Posts Tagged ‘Rick Simonson’

11 February, 2018

I Woke Up Like This

This is a story in two parts. And this picture has nothing to do with it, but it’s a cool photograph. Because even though I grew up in a place where a leather jacket would be truly odd to own and even odder to don, I think it’s kind of cool. 
 
1.
Four years ago, I met a man at the ZEE Jaipur Literature Festival. His name is Sumeet Shetty. We had good conversation and wrote briefly to each other after I left. Two days ago I got an email from Sumeet, and we re-connected to talk about books, about the possibility of my being a part of his book initiatives in Bangalore, and a mutual friend, Rick Simonson, whom he had seen again at JLF this year. Summit also sent along a link to a fairly recent video about his work.
 
2.
Sometimes our family’s idea of light easy Sunday brunch conversation is to run through unpronounceable words, declaiming the importance of knowing them, which leads to the importance of reading and, at least one mention of the New Yorker, (yes, I’m an Eagles fan), and also scrutinizing each others foibles. Mine, I’m told, is that I just can’t stop analyzing America. American media, in particular. Today it was about what passes for journalism when Otto Warmbier’s father is made part of the American delegation to the Olympics, and who is on national TV asking “what kind of country tortures people,” and Lester Holt does not have the cojones to say, “ours.”
 
It is true. I have a predilection to tell it straight. It is not because I hate America or Americans, but that circumstances have aligned my life and the lives of many people I love here and abroad (and that includes a lot of people who don’t vote the way I would), with what is done in this country. I consider it unconscionable (for me) to simply acquiesce to the status quo in this country, and to remain silent in the face of things, even if I frequently feel that it is hopeless to attempt to change anything. I chip away at what I can change, and the rest of the time I refuse to let my guard down, I refuse to shut up or, rather, stuff my mouth with enough white bread to cover up the fact that it is still a shit sandwich thereby setting up an alibi for my silence.
 
Off I went, mulling and reeling a little bit (yes, indeed, contrary to all appearances certain things do make me reel though they will never make me not rally and fight another day). I went and read email, that reliable antidote to ones own preoccupations. That’s when I came across this video that Sumeet sent me. I am not from Bangalore, but I am South Asian in every way. I am also, perhaps, Middle Eastern in my heart and mind. I could be mediterranean in my constitution. But I am a product of my culture and upbringing, which is South Asian, Sri Lankan in particular. That is what keeps my mind agile, and my heart compassionate and hopeful and looking for the fun of things.
 
In an article I wrote for Electric Literature, ‘Pineapple & Roasted Nuts,’ which later appeared in the UK Guardian, I spoke about the way I grew up, revering words and books, and that neither was considered the special prerogative of a select class or people, that some of the biggest champions of books in Sri Lanka were people associated with corporate life. Summit’s video took me right back to that essay. There’s a reason why we people raised in other places, who come to build America – because America is nothing if it isn’t what is being created of its constituent parts which includes the outcome of its atrocities, a point made beautifully by Elaine Castillo in an essay for LitHub – there’s a reason why we can’t claim to be able to kick butt while simultaneously shutting up and sitting down. We say things out loud because we were taught how. We talk because we learned to read, not because what was in a book was appearing on a test but because we understood the importance of inhabiting other realities, other lives, to value them as being as precious as our own.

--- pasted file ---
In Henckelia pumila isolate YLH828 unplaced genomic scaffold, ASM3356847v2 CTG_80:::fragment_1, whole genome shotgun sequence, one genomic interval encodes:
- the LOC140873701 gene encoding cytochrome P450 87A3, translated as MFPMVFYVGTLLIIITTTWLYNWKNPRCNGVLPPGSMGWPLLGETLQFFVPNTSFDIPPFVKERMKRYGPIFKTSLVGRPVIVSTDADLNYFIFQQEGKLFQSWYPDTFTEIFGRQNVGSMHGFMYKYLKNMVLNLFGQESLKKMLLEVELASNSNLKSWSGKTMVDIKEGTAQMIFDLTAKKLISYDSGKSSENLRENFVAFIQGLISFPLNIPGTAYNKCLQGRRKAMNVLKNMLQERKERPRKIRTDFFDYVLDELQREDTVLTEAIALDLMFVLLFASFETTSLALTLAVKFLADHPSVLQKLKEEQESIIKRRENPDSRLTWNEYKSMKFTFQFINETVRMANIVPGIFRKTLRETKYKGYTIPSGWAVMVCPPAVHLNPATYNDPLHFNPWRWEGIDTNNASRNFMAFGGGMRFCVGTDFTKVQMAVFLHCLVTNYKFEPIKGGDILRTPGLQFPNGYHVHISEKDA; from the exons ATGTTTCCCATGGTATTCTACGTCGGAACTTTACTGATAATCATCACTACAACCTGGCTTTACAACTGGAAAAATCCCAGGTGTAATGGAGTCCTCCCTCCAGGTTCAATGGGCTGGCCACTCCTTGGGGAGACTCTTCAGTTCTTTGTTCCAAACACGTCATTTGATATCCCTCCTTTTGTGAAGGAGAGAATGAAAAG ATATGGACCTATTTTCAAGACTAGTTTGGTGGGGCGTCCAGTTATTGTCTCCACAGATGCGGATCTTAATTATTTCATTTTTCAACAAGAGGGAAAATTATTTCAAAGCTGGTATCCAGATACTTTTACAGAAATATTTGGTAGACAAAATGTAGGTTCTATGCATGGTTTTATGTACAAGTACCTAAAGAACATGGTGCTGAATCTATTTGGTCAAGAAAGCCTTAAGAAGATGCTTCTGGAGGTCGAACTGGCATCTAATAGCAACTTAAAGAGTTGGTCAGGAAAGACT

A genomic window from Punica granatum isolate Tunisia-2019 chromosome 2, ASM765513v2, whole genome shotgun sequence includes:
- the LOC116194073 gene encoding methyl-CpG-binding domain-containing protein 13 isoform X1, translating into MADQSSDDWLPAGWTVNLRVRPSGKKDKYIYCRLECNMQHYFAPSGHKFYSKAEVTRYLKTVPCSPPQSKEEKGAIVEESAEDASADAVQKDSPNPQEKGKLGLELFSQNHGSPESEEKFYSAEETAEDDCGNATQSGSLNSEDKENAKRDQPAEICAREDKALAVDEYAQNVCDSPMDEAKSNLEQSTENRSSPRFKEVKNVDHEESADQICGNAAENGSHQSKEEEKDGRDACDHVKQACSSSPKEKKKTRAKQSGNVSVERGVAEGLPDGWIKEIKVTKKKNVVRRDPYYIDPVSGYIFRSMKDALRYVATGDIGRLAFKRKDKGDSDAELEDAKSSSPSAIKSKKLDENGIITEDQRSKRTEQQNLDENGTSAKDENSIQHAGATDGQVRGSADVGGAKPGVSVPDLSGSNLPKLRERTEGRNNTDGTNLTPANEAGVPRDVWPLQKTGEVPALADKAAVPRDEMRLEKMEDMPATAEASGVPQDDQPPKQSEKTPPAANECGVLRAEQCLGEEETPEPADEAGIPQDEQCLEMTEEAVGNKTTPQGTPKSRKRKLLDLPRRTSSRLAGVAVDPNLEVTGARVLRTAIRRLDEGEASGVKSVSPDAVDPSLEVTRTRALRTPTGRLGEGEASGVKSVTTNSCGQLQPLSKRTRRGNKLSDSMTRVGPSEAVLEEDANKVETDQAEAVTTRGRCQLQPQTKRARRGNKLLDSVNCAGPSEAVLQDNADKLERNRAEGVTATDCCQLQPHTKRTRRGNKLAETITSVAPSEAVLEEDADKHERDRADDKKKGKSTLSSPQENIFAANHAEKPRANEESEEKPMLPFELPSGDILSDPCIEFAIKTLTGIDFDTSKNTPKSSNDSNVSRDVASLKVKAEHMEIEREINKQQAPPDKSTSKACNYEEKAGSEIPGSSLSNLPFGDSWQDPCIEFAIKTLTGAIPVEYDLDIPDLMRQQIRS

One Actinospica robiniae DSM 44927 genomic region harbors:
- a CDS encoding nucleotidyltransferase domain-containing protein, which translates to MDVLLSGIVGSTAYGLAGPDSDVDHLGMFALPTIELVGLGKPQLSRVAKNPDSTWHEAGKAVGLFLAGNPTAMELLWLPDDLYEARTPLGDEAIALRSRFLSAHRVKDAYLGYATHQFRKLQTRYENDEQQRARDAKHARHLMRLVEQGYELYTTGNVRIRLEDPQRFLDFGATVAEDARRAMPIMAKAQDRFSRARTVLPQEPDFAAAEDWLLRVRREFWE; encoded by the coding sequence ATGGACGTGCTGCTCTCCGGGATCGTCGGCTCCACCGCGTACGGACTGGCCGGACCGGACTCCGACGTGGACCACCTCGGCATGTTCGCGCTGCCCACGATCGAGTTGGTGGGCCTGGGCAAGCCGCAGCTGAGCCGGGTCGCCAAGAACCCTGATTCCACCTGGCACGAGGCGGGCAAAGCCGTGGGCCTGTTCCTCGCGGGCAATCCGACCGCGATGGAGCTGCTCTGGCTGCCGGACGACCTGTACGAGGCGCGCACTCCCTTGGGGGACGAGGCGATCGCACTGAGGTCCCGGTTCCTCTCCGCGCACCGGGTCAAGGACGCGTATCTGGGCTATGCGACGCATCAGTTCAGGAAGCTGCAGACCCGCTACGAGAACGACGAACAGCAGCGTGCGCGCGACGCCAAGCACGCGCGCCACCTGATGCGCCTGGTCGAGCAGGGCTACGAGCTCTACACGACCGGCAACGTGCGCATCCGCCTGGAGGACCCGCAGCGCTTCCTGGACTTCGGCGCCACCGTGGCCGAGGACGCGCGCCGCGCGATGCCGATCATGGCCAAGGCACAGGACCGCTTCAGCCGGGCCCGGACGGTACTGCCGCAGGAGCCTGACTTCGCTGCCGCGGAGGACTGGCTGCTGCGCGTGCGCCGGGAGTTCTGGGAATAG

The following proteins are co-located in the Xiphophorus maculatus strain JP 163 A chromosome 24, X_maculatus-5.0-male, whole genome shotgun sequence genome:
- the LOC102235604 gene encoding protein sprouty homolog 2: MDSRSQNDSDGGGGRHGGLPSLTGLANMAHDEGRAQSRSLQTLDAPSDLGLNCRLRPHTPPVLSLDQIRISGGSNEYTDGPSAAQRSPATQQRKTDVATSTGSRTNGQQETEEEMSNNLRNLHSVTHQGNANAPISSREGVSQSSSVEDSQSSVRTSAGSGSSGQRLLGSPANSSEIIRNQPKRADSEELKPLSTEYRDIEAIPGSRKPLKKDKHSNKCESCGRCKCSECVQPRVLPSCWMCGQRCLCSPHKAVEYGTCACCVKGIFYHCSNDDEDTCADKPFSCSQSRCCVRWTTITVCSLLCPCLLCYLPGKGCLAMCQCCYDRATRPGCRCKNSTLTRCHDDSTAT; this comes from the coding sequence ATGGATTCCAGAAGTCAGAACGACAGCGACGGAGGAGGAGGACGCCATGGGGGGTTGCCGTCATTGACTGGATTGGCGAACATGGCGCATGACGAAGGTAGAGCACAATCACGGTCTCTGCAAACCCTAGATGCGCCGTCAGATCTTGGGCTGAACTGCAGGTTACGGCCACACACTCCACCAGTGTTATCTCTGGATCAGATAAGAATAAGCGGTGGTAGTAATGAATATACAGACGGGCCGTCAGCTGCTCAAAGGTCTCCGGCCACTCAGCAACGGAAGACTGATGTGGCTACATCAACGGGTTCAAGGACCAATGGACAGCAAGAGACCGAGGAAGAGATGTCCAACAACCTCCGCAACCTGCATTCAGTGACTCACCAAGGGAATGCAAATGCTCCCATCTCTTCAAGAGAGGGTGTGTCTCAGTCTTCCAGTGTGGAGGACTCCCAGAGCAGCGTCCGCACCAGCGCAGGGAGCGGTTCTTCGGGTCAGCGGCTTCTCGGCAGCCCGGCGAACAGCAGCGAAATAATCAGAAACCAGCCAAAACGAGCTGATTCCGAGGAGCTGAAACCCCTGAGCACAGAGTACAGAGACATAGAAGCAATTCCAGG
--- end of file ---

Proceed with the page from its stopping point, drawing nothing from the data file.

Take the two minutes it will take to watch this  video. I think you might understand where I’m coming from.
 
Come to think of it, that picture has everything to do with this post. I wasn’t raised in a place where I would want to own or even wear such a jacket, but if I find myself in a place where it made sense to borrow one and put it on, I’m going to rock the look. #immigrants #wegetthejobdone #wokeuplikethis
 
 

28 August, 2013

Rick Simonson: 10 Years Old in 1963

I have been listening to the run up to the celebrations of this day, and of course the speeches made today at the Lincoln Memorial. It is strange that the first time I heard about that memorial, it was through my mother and father speaking to me about Marian Anderson. My mother had heard her sing at the Peradeniya University where they, my parents, were students, a performance broadcast to the standing-outside multitudes via loudspeakers. Neither of them have ever spoken of any other voice with quite the same reverence. Through her recollections, I heard of this voice that had rung over the assembled in a city called Washington DC in a country called America. Much later I learned to sing ‘A Church is Burning,’ as one among our repertoire for an entry to a national festival of ballads. I’d heard of Birmingham, but I didn’t really know what any of this truly meant. It came to me in music that I could sing with heart, but not in history that I could actually see in my heart. It happened before I was born, in a country I wouldn’t really know until I was a college student, and not very well until many years after, when living here had become what I would choose to do, when colour became more complicated than saying someone was “fair” or “dark,” the only words I’d ever used before to describe complexion, when the word “colour” became, by itself, no longer a descriptor but an unwieldly, shape-shifting misnomer.